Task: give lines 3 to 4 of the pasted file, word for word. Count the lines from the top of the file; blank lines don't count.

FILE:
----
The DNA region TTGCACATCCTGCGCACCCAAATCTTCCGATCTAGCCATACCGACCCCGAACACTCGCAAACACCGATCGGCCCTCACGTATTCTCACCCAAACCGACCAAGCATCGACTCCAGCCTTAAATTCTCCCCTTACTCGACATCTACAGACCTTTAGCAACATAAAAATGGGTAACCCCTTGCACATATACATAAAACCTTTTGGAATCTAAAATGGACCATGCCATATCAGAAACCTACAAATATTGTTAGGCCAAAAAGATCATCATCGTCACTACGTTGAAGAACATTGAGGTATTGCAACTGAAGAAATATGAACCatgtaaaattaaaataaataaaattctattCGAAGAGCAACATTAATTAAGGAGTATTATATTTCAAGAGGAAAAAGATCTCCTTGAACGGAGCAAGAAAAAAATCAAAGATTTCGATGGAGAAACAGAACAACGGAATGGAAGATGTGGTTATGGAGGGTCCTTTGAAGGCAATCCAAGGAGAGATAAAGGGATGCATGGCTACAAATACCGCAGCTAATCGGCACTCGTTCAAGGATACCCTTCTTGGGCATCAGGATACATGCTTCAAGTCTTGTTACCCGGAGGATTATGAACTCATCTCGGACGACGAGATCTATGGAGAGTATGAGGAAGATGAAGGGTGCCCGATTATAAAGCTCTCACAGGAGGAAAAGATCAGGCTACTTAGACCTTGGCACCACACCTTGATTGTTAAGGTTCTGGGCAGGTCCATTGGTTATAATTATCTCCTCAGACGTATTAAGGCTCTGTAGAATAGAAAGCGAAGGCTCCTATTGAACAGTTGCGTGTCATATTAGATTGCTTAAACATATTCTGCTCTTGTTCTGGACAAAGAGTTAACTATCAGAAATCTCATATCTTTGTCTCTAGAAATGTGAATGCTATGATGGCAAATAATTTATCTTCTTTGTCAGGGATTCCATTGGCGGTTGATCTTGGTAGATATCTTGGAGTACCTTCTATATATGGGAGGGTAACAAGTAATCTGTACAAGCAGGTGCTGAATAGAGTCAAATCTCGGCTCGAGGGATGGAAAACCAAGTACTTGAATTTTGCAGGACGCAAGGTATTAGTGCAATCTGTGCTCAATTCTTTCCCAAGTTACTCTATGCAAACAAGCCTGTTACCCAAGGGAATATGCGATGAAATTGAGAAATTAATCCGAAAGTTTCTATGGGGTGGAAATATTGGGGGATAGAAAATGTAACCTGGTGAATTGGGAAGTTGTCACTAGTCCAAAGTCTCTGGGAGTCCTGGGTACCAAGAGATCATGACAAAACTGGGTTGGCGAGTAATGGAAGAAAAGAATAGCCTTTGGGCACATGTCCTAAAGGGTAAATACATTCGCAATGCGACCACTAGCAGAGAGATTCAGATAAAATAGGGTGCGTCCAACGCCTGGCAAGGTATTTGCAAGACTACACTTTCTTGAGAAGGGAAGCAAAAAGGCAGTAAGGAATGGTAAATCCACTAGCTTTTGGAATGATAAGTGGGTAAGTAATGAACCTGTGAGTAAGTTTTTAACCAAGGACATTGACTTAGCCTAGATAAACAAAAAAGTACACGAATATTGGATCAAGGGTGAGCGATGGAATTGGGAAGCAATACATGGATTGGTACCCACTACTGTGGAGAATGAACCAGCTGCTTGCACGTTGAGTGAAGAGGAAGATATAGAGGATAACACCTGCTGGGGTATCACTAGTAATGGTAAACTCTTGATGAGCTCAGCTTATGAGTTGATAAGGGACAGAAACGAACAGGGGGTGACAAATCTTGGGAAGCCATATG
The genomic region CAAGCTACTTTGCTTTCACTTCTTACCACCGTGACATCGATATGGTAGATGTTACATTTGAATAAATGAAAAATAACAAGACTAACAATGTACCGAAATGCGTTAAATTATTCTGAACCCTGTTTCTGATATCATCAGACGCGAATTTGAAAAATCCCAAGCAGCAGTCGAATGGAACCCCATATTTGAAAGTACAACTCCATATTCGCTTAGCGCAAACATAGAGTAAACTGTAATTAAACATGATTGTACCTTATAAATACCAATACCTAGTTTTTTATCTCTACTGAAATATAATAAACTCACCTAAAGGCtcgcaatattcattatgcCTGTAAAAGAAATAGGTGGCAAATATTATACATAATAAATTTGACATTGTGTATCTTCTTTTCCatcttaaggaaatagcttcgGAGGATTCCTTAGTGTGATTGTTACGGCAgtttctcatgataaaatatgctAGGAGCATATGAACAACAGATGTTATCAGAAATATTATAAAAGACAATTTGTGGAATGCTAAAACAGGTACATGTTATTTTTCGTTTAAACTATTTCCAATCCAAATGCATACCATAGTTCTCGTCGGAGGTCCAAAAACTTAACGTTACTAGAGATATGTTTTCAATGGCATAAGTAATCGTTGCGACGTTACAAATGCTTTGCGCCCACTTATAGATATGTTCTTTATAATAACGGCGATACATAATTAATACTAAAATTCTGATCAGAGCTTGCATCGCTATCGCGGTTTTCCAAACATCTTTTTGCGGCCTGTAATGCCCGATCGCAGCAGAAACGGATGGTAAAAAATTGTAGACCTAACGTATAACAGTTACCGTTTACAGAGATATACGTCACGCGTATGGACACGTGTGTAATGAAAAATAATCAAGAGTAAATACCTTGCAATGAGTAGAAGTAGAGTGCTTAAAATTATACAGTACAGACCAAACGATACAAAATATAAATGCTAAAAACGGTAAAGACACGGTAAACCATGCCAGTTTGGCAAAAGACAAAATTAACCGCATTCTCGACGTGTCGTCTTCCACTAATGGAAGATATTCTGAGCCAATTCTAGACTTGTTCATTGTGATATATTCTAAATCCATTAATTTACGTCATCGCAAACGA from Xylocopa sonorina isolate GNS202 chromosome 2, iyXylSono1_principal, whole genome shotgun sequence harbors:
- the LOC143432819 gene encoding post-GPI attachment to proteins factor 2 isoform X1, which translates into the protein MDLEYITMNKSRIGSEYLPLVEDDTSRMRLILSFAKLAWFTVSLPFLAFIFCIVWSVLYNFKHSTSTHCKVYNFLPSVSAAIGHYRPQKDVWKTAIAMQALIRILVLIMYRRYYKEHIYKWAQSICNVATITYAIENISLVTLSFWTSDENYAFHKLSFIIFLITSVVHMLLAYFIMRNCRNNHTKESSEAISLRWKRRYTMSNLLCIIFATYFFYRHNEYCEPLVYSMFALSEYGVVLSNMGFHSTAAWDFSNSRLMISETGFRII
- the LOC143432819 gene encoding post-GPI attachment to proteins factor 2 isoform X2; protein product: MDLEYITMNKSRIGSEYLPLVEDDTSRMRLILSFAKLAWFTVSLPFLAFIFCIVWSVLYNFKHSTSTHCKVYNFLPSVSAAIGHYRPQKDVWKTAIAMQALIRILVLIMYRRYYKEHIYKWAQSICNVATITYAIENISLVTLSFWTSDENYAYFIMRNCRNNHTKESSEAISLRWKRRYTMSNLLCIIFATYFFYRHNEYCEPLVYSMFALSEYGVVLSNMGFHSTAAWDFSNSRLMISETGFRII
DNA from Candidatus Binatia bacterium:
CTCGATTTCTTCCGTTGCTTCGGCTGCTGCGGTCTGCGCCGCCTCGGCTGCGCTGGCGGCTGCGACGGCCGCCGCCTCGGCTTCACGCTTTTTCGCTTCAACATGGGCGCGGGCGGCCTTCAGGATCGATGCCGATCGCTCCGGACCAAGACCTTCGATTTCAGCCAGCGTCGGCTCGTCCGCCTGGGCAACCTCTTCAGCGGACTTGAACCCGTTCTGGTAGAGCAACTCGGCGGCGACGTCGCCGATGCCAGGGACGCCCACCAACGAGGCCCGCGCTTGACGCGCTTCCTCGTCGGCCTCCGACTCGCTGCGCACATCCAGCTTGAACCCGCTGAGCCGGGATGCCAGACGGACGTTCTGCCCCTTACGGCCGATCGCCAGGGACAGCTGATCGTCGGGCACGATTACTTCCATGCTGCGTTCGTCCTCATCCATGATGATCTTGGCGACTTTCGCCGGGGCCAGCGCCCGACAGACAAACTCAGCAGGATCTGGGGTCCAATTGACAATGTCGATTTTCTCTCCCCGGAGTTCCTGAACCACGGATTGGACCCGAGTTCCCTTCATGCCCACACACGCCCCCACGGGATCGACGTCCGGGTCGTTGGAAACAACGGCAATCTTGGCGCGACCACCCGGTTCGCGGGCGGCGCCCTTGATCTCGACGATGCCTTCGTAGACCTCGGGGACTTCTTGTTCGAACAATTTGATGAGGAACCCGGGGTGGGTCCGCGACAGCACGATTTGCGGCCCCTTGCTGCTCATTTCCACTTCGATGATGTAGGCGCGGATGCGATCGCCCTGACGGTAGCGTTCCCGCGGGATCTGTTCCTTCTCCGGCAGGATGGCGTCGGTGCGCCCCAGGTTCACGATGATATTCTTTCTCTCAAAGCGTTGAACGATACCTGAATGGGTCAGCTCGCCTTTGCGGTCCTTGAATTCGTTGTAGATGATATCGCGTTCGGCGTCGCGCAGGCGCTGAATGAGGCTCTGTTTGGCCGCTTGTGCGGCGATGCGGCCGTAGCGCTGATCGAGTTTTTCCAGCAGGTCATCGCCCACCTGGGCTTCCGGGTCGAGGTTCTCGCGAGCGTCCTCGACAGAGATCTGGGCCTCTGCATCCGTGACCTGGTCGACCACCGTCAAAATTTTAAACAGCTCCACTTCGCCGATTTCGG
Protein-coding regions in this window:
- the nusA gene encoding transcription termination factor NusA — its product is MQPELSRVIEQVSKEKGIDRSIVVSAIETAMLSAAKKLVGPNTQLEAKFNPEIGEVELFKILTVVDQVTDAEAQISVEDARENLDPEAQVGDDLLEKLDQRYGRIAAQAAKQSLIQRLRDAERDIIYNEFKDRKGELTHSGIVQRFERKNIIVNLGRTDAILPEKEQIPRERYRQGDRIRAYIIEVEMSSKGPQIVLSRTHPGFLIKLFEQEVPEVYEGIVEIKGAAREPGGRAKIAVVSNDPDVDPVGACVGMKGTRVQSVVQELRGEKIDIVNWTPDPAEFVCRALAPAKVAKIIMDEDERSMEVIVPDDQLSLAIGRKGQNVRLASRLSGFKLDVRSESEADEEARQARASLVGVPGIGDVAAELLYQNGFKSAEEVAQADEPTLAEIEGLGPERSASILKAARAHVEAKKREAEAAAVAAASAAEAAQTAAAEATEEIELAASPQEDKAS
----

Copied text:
- the LOC143432819 gene encoding post-GPI attachment to proteins factor 2 isoform X1, which translates into the protein MDLEYITMNKSRIGSEYLPLVEDDTSRMRLILSFAKLAWFTVSLPFLAFIFCIVWSVLYNFKHSTSTHCKVYNFLPSVSAAIGHYRPQKDVWKTAIAMQALIRILVLIMYRRYYKEHIYKWAQSICNVATITYAIENISLVTLSFWTSDENYAFHKLSFIIFLITSVVHMLLAYFIMRNCRNNHTKESSEAISLRWKRRYTMSNLLCIIFATYFFYRHNEYCEPLVYSMFALSEYGVVLSNMGFHSTAAWDFSNSRLMISETGFRII
- the LOC143432819 gene encoding post-GPI attachment to proteins factor 2 isoform X2; protein product: MDLEYITMNKSRIGSEYLPLVEDDTSRMRLILSFAKLAWFTVSLPFLAFIFCIVWSVLYNFKHSTSTHCKVYNFLPSVSAAIGHYRPQKDVWKTAIAMQALIRILVLIMYRRYYKEHIYKWAQSICNVATITYAIENISLVTLSFWTSDENYAYFIMRNCRNNHTKESSEAISLRWKRRYTMSNLLCIIFATYFFYRHNEYCEPLVYSMFALSEYGVVLSNMGFHSTAAWDFSNSRLMISETGFRII